The Open-Office Backlash


The open-office backlash

Ever since companies began tearing down walls to replace private offices with open space, there have been plenty of naysayers, and the latest is Maria Konnikova in The New Yorker. Earlier this month, she declared that “the open office undermines the very things that it was designed to achieve” (better communication and idea flow). Pointing to old perceptions — noise and lack of privacy — she calls the open office a “trap” that “may be ingraining a cycle of underperformance.” Yet, in her criticism, Konnikova overlooks the greatest value of the open office — it’s dramatically more sustainable.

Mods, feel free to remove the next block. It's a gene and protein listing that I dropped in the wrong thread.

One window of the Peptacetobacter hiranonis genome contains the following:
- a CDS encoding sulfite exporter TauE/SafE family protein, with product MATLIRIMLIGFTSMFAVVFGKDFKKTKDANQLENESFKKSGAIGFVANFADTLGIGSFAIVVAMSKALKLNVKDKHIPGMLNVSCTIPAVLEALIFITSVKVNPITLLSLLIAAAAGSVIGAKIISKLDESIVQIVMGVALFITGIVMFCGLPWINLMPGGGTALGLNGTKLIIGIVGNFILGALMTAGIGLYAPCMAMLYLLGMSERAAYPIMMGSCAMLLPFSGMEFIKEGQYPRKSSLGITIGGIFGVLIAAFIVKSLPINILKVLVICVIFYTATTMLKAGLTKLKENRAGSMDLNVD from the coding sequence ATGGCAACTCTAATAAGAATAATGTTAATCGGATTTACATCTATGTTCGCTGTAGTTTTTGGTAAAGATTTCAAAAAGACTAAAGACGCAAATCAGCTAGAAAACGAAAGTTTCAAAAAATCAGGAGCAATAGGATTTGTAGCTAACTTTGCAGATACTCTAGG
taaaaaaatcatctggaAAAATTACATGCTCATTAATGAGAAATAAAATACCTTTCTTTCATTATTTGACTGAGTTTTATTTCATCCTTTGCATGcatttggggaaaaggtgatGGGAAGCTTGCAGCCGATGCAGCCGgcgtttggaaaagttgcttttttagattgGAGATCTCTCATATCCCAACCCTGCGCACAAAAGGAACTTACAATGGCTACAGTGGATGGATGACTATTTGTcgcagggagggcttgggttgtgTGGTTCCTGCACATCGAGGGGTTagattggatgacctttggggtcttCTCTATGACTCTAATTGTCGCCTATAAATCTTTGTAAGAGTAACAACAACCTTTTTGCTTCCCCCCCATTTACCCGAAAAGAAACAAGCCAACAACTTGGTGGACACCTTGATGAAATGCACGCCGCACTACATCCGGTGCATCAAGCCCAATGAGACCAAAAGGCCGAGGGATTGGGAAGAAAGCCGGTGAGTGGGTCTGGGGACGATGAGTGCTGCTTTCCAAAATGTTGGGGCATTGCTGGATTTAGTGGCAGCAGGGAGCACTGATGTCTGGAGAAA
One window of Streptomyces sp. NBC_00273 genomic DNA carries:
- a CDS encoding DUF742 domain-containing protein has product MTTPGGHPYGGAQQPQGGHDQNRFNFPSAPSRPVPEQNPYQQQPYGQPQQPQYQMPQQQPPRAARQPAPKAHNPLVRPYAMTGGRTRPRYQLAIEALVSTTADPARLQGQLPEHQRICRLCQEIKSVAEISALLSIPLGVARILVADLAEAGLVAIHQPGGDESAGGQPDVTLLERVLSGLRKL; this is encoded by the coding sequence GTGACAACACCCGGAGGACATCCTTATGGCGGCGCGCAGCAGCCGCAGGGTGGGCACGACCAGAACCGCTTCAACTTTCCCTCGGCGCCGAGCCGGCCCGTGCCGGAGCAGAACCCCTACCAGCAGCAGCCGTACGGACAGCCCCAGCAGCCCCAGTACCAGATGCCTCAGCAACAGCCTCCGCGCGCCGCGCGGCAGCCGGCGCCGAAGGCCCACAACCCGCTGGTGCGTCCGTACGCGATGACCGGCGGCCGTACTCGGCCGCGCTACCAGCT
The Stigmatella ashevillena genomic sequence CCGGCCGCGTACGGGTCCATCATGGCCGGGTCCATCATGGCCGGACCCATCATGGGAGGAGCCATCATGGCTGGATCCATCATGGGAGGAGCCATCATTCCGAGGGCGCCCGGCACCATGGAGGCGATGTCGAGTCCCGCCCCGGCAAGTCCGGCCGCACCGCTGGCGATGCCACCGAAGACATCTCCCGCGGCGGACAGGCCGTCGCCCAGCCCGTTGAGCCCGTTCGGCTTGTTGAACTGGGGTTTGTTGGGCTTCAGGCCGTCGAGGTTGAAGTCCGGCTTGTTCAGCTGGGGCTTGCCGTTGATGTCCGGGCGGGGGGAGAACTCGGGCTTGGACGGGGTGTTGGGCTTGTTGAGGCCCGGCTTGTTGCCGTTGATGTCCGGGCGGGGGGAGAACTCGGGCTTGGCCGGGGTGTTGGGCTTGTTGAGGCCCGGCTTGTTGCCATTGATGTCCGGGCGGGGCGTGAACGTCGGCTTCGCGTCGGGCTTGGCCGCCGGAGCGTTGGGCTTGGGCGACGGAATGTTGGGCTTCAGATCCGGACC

By “sustainable,” I mean that open offices are at once economically, environmentally and socially smarter. First, they’re significantly more efficient with space. For most offices the maximum utilization rate throughout the day is only about 48 percent. In other words, companies build, lease, furnish, heat, cool and light more than twice as much space as they need at any given time. As a result, the federal government is reducing the average area per person in its facilities from about 250 square feet to 150 — a 60 percent cut. Some of that savings will come from telecommuting and other flexible policies, but it also will rely on a different space strategy. My firm has found that we can improve the area per person 20-35 percent simply by converting to open offices. For a large company, this can save millions in lease and utility costs every year.

An Article by Lance Hosey